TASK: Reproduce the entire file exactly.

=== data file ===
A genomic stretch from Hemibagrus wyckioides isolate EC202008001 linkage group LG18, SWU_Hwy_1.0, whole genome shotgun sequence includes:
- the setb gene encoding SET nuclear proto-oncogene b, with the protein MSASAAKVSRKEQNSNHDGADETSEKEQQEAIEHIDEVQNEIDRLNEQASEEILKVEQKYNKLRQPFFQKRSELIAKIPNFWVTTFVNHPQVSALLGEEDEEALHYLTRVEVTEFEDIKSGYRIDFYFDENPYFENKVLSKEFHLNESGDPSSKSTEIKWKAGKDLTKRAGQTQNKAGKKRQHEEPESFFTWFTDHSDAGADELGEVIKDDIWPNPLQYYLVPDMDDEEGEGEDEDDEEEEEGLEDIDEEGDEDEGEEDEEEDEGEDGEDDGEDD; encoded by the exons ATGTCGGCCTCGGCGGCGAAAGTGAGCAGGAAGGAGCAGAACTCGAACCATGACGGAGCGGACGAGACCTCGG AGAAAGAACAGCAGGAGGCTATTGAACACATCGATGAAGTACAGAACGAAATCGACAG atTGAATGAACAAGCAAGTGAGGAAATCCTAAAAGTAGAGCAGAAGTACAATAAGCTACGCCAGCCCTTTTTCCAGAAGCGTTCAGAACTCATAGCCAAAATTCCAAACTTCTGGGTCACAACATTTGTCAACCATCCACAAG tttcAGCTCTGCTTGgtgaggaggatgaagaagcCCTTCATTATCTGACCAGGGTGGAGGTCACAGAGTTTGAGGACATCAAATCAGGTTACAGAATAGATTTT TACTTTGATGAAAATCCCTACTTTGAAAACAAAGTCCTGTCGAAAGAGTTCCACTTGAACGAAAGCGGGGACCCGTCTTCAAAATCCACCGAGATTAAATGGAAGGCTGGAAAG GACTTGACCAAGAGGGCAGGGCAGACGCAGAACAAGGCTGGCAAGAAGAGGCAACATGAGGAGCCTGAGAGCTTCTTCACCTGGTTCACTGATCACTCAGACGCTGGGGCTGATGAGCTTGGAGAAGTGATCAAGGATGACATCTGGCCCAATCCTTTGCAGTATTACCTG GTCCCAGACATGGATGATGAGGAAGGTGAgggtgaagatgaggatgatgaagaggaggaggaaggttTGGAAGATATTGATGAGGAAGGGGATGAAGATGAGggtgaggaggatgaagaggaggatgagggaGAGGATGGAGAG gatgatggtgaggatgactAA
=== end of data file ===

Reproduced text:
A genomic stretch from Hemibagrus wyckioides isolate EC202008001 linkage group LG18, SWU_Hwy_1.0, whole genome shotgun sequence includes:
- the setb gene encoding SET nuclear proto-oncogene b, with the protein MSASAAKVSRKEQNSNHDGADETSEKEQQEAIEHIDEVQNEIDRLNEQASEEILKVEQKYNKLRQPFFQKRSELIAKIPNFWVTTFVNHPQVSALLGEEDEEALHYLTRVEVTEFEDIKSGYRIDFYFDENPYFENKVLSKEFHLNESGDPSSKSTEIKWKAGKDLTKRAGQTQNKAGKKRQHEEPESFFTWFTDHSDAGADELGEVIKDDIWPNPLQYYLVPDMDDEEGEGEDEDDEEEEEGLEDIDEEGDEDEGEEDEEEDEGEDGEDDGEDD; encoded by the exons ATGTCGGCCTCGGCGGCGAAAGTGAGCAGGAAGGAGCAGAACTCGAACCATGACGGAGCGGACGAGACCTCGG AGAAAGAACAGCAGGAGGCTATTGAACACATCGATGAAGTACAGAACGAAATCGACAG atTGAATGAACAAGCAAGTGAGGAAATCCTAAAAGTAGAGCAGAAGTACAATAAGCTACGCCAGCCCTTTTTCCAGAAGCGTTCAGAACTCATAGCCAAAATTCCAAACTTCTGGGTCACAACATTTGTCAACCATCCACAAG tttcAGCTCTGCTTGgtgaggaggatgaagaagcCCTTCATTATCTGACCAGGGTGGAGGTCACAGAGTTTGAGGACATCAAATCAGGTTACAGAATAGATTTT TACTTTGATGAAAATCCCTACTTTGAAAACAAAGTCCTGTCGAAAGAGTTCCACTTGAACGAAAGCGGGGACCCGTCTTCAAAATCCACCGAGATTAAATGGAAGGCTGGAAAG GACTTGACCAAGAGGGCAGGGCAGACGCAGAACAAGGCTGGCAAGAAGAGGCAACATGAGGAGCCTGAGAGCTTCTTCACCTGGTTCACTGATCACTCAGACGCTGGGGCTGATGAGCTTGGAGAAGTGATCAAGGATGACATCTGGCCCAATCCTTTGCAGTATTACCTG GTCCCAGACATGGATGATGAGGAAGGTGAgggtgaagatgaggatgatgaagaggaggaggaaggttTGGAAGATATTGATGAGGAAGGGGATGAAGATGAGggtgaggaggatgaagaggaggatgagggaGAGGATGGAGAG gatgatggtgaggatgactAA